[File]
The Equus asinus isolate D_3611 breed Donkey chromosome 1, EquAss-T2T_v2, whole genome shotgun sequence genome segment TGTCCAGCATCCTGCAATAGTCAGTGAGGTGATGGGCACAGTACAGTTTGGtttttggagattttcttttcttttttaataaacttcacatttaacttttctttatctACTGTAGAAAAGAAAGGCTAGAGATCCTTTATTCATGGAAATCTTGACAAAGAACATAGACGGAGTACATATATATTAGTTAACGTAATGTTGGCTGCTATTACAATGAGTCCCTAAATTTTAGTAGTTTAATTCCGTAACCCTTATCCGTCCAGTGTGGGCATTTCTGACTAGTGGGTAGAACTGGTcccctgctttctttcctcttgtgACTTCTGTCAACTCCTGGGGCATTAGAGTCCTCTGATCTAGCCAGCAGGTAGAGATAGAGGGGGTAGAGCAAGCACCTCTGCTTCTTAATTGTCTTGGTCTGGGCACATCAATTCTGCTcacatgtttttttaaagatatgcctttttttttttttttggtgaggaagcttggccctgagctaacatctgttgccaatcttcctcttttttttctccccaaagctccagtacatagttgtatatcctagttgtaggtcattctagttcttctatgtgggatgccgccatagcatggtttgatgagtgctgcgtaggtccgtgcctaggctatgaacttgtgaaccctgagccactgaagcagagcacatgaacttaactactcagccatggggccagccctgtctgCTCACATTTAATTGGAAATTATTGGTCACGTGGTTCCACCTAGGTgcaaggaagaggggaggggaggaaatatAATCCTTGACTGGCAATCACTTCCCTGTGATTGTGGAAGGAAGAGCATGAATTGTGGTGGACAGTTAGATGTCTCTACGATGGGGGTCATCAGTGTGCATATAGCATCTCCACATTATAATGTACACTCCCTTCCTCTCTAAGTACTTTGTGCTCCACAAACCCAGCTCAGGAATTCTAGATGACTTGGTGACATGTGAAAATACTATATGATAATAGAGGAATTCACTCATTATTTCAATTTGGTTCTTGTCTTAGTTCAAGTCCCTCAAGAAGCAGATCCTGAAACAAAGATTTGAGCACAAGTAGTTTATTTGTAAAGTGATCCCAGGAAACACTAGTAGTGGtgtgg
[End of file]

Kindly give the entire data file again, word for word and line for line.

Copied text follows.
The Equus asinus isolate D_3611 breed Donkey chromosome 1, EquAss-T2T_v2, whole genome shotgun sequence genome segment TGTCCAGCATCCTGCAATAGTCAGTGAGGTGATGGGCACAGTACAGTTTGGtttttggagattttcttttcttttttaataaacttcacatttaacttttctttatctACTGTAGAAAAGAAAGGCTAGAGATCCTTTATTCATGGAAATCTTGACAAAGAACATAGACGGAGTACATATATATTAGTTAACGTAATGTTGGCTGCTATTACAATGAGTCCCTAAATTTTAGTAGTTTAATTCCGTAACCCTTATCCGTCCAGTGTGGGCATTTCTGACTAGTGGGTAGAACTGGTcccctgctttctttcctcttgtgACTTCTGTCAACTCCTGGGGCATTAGAGTCCTCTGATCTAGCCAGCAGGTAGAGATAGAGGGGGTAGAGCAAGCACCTCTGCTTCTTAATTGTCTTGGTCTGGGCACATCAATTCTGCTcacatgtttttttaaagatatgcctttttttttttttttggtgaggaagcttggccctgagctaacatctgttgccaatcttcctcttttttttctccccaaagctccagtacatagttgtatatcctagttgtaggtcattctagttcttctatgtgggatgccgccatagcatggtttgatgagtgctgcgtaggtccgtgcctaggctatgaacttgtgaaccctgagccactgaagcagagcacatgaacttaactactcagccatggggccagccctgtctgCTCACATTTAATTGGAAATTATTGGTCACGTGGTTCCACCTAGGTgcaaggaagaggggaggggaggaaatatAATCCTTGACTGGCAATCACTTCCCTGTGATTGTGGAAGGAAGAGCATGAATTGTGGTGGACAGTTAGATGTCTCTACGATGGGGGTCATCAGTGTGCATATAGCATCTCCACATTATAATGTACACTCCCTTCCTCTCTAAGTACTTTGTGCTCCACAAACCCAGCTCAGGAATTCTAGATGACTTGGTGACATGTGAAAATACTATATGATAATAGAGGAATTCACTCATTATTTCAATTTGGTTCTTGTCTTAGTTCAAGTCCCTCAAGAAGCAGATCCTGAAACAAAGATTTGAGCACAAGTAGTTTATTTGTAAAGTGATCCCAGGAAACACTAGTAGTGGtgtgg